Here’s When To See This Month’s Lunar Eclipse Over Maine
You'll have to get up for this one.
Mainers are in for a treat during the early morning hours of Friday, November 19, as a partial lunar eclipse of the moon will take place, and you won't want to miss this one as it will be the longest lunar eclipse of the year.
So what is a lunar eclipse, anyway?
A lunar eclipse is when the planet earth moves in between the sun and the moon, blocking the light from the sun which would normally be reflecting from the moon's surface. Thus the moon will turn dark. This month's lunar eclipse will be a partial eclipse, as all but 2.6% of the moon's surface will be exposed to sunlight at its peak.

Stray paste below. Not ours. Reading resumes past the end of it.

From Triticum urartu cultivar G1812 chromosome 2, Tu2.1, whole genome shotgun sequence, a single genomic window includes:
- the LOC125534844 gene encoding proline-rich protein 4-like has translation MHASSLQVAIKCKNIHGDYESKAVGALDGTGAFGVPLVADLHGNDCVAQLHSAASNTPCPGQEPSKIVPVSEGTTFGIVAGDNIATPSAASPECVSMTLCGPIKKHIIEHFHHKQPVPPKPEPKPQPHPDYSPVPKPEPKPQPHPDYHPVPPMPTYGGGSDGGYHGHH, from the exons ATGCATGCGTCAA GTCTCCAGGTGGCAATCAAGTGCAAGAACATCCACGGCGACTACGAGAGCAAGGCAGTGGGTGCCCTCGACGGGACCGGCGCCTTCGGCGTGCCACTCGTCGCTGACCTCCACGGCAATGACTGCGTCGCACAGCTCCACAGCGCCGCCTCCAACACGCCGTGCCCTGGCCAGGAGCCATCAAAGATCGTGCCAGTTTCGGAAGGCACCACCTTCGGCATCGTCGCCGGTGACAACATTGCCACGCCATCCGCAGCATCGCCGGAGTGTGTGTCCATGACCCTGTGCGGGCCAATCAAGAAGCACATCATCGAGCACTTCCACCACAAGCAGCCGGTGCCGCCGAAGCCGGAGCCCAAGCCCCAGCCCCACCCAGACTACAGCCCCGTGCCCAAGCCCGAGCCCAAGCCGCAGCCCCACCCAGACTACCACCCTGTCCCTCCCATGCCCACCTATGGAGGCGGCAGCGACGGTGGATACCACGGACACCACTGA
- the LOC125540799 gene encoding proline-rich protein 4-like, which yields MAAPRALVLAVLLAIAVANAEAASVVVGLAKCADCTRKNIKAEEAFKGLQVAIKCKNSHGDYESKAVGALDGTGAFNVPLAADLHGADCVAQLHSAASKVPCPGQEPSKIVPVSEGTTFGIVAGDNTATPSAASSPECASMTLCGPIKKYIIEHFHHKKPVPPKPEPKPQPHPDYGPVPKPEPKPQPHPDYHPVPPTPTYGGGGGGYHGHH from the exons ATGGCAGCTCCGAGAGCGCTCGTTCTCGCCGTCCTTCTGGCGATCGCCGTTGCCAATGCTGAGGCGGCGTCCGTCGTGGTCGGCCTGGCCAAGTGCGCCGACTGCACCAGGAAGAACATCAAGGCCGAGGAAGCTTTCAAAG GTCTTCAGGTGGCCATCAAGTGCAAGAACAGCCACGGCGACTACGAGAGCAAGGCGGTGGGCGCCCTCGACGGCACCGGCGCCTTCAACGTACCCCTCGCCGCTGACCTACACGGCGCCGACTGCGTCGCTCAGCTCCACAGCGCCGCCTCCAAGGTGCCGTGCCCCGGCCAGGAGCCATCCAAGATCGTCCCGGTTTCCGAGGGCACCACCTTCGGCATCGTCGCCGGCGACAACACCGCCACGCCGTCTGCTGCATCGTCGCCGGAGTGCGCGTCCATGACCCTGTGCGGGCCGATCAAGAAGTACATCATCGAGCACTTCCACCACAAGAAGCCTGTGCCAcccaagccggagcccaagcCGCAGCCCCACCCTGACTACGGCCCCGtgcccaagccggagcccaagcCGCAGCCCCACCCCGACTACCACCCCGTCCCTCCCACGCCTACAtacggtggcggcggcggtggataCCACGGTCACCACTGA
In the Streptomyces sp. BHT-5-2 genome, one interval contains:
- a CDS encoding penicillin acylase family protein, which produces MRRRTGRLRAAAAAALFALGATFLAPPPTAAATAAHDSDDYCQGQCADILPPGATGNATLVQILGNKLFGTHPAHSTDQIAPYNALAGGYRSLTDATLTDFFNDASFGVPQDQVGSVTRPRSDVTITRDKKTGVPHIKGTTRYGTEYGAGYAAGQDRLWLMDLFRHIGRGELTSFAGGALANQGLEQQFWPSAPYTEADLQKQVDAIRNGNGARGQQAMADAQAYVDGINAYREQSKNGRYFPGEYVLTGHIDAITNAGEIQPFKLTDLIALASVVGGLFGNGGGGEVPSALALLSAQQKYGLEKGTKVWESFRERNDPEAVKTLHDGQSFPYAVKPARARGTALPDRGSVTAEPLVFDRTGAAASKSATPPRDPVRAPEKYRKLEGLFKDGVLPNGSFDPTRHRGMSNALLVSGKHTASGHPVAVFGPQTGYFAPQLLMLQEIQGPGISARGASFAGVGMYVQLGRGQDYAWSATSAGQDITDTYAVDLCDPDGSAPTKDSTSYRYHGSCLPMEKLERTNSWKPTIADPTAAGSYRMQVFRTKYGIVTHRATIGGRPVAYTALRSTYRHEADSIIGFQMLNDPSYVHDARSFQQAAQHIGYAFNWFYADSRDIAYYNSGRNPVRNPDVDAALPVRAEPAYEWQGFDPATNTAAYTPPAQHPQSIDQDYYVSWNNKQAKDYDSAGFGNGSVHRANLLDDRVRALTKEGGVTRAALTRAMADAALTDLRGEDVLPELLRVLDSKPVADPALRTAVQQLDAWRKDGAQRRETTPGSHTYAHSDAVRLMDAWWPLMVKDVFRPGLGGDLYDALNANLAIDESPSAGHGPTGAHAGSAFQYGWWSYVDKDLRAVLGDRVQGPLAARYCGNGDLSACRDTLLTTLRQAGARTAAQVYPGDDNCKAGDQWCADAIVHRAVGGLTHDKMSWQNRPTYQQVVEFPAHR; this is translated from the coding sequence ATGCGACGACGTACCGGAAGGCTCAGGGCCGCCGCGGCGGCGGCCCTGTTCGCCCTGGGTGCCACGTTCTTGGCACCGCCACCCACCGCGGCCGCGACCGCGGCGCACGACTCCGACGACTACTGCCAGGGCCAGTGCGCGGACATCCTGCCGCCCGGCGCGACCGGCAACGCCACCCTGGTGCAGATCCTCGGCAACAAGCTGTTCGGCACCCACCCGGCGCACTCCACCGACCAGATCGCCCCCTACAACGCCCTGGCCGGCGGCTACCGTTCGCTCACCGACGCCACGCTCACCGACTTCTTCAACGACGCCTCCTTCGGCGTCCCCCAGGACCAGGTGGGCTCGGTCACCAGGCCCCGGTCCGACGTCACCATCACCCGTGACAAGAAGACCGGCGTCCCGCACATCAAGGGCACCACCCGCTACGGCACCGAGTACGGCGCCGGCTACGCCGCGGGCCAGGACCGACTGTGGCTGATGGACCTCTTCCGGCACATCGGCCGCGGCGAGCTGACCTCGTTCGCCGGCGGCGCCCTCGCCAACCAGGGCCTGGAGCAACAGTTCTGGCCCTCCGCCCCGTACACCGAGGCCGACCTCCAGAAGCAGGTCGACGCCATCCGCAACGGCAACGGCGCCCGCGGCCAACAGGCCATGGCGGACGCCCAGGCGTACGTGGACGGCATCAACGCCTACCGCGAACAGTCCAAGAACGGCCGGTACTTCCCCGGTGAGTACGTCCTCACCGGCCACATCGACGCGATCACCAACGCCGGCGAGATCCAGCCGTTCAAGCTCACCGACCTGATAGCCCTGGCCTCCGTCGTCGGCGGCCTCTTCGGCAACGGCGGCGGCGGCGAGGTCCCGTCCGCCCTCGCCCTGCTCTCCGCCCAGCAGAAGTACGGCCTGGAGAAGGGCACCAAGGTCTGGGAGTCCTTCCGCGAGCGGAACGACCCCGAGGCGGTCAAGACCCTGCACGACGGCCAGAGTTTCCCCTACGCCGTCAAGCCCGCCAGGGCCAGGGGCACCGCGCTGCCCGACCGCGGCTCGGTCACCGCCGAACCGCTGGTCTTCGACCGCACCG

So why do they call it a Beaver Moon?
The moon will be full during the lunar eclipse and this month's full moon is called a "Beaver Moon." Of course, most full moons were named by Native Americans way back when, and this one was named in honor of the beaver, who as everyone else was, was getting ready for the cold winter months ahead.
So when exactly will this partial lunar eclipse take place?
As stated previously, this will be the longest lunar eclipse of the year, and according to NASA, it's expected to last 3 hours and 28 minutes. The mid-eclipse or the peak will take place at 4:02 a.m. on Friday, November 19. You will be able to see the shadow begin and then subside a few hours on either side of 4:02 a.m.
So what else is cool about this eclipse?
According to Farmers' Alamanac, some of the sunlight striking the earth will scatter and still make its way to the moon creating a "faint coppery glow." Celestial types call this the "Japanese Lantern Effect", and it's very beautiful. Maybe even worth getting up and out of bed for.
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